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August 1, 2013

Seventh Circuit, spliting 5-4, refuses to reconsider guideline error remedy after Peugh

A helpful reader alerted me to this Seventh Circuit order denying rehearing in US v. Hawkins and this set of opinions from judges on the panel explaining how the Supreme Court's recent ruling in Peugh enters the analysis.  I fear that the legal issues being debated here are hard to unpack (though they are fascinating), and thus I will here just reprint the first paragraph from Judge Rovner's dissent from the denial of rehearing, which helps spotlight the issue being debated:

Since July 25, 2003, Bernard Hawkins has been sitting in a Federal Correctional Institution, where he is scheduled to remain for approximately twelve-and-ahalf years.  It is uncontroverted that the district court erred when it calculated his sentence using the career offender enhancement, and had the court not erred, his calculated sentencing range would have been approximately ten times less — somewhere in the range of 15-21 months. Yet despite the known and conceded error, we are told that for the sake of principles of finality, Hawkins must remain in prison for the entire 151-month sentence. My dissent to the panel opinion elucidated the reasons why I believe this was the wrong result. In the interim, the Supreme Court issued a decision in Peugh v. United States, 133 S.Ct. 2072 (2013), addressing the question of how appellate courts should view the effect of errors that sentencing courts make when they select the incorrect United States Sentencing Guideline as a starting point. In light of that decision, and for the reasons articulated in the dissent to the panel opinion, I believe it is our duty to reconsider Mr. Hawkins’ case and therefore I respectfully dissent from the denial of rehearing.

August 1, 2013 at 02:53 PM | Permalink

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Comments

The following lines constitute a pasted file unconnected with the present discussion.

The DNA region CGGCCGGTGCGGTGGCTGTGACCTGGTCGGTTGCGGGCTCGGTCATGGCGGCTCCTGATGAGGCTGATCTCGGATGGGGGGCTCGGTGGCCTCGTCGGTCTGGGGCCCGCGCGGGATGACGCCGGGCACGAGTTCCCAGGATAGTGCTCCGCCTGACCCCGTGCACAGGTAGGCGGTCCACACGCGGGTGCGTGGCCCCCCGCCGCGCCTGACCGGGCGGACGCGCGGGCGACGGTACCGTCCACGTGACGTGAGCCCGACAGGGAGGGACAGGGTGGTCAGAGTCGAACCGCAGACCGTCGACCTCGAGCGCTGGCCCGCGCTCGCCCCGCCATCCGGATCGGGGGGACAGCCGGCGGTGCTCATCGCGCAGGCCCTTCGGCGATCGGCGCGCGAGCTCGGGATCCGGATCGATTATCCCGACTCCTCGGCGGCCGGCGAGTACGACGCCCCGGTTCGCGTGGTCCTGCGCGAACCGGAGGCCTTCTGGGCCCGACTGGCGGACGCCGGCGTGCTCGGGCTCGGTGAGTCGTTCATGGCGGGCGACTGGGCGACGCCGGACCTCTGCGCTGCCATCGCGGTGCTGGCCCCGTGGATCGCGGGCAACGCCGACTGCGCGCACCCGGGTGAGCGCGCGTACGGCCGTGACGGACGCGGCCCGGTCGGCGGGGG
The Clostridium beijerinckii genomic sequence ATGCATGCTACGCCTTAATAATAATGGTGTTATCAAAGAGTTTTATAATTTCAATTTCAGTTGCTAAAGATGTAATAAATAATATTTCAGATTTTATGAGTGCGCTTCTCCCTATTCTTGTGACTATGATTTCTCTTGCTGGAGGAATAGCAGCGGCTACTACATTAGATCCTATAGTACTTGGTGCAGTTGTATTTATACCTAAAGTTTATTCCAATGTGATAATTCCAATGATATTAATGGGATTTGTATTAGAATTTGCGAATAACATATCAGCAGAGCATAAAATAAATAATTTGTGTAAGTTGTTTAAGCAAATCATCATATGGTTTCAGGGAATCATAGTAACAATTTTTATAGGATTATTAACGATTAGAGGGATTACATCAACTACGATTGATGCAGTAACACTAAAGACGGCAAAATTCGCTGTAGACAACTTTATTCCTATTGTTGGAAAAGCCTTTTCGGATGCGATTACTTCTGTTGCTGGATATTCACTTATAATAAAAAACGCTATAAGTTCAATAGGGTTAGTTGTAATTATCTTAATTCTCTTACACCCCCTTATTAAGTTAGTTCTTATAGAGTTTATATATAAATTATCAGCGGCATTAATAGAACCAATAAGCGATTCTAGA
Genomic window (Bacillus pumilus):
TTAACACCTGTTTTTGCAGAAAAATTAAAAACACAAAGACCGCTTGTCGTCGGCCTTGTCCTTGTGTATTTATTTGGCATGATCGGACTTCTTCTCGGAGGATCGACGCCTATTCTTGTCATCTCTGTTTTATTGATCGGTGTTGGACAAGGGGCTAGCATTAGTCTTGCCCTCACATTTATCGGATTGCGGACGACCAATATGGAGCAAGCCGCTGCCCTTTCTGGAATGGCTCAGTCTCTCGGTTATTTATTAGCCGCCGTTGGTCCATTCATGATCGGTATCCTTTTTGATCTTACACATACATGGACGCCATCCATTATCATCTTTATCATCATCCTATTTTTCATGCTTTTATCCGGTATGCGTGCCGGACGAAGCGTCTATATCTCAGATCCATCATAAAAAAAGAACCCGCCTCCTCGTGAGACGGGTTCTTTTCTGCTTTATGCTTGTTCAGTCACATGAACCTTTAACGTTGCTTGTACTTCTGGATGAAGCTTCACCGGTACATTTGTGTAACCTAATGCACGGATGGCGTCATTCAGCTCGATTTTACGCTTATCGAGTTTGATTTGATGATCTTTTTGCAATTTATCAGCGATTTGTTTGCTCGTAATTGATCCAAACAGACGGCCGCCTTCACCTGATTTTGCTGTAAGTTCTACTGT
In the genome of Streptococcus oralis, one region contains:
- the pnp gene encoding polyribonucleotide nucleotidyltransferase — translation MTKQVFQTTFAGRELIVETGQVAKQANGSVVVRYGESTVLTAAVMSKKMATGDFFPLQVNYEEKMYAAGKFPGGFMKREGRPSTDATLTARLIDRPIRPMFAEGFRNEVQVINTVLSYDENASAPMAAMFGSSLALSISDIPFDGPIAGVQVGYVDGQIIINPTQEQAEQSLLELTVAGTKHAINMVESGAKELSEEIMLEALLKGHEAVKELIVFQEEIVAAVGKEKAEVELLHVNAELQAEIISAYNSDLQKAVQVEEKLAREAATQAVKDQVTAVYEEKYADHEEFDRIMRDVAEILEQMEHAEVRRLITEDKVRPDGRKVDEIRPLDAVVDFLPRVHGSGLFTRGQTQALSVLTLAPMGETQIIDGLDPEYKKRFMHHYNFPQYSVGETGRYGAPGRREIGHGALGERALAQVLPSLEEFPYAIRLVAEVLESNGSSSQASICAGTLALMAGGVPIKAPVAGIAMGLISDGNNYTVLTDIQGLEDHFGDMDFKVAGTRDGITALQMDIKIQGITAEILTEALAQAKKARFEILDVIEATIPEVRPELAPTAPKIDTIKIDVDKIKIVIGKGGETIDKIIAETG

That type reasoning makes Bastille Day easier to understand.

Docile The Non-Violent Terrorist

Posted by: Just Plain Jim | Aug 1, 2013 2:58:52 PM

Well lets see now:
He should of been sentenced to 15-21 months, but since the district court screwed up, you get 151 months.. Seems reasonable enough to me...After all it is close enough for government work, right...

Who was the Judge, our very own Jack Camp (higher than most), so rather than correct it, he gets to spend an extra 13 yrs in the slammer, less the vast nbr of good time days, of coarse...and we get to pay for it.
This is their reason why, even the Circuit court says its ok.

Circuits reason why:
Yet despite the known and conceded error, we are told that for the sake of principles of finality, Hawkins must remain in prison for the entire 151-month sentence.

For the sake of finality... The standard rule is if not plain Error...
These Bozos need to be taken to a High security joint for 5 yrs...and mixed in with the general population...Labled, Federal Judge and why they are there..

Posted by: MidWest Guy | Aug 1, 2013 4:57:03 PM

well for the sake for "finality" i think he has every legal right to hurt or kill anyone he needs to since if he's been there since 2003 he has LONG finished the legal 21 month sentence. Then once out he also has the same legal right to kill off these govt fucktards on the court!

Posted by: rodsmith | Aug 1, 2013 10:00:14 PM

Judge Posner seems to have been in a less pragmatic mood than usual.

Posted by: Michael Drake | Aug 2, 2013 12:17:56 AM

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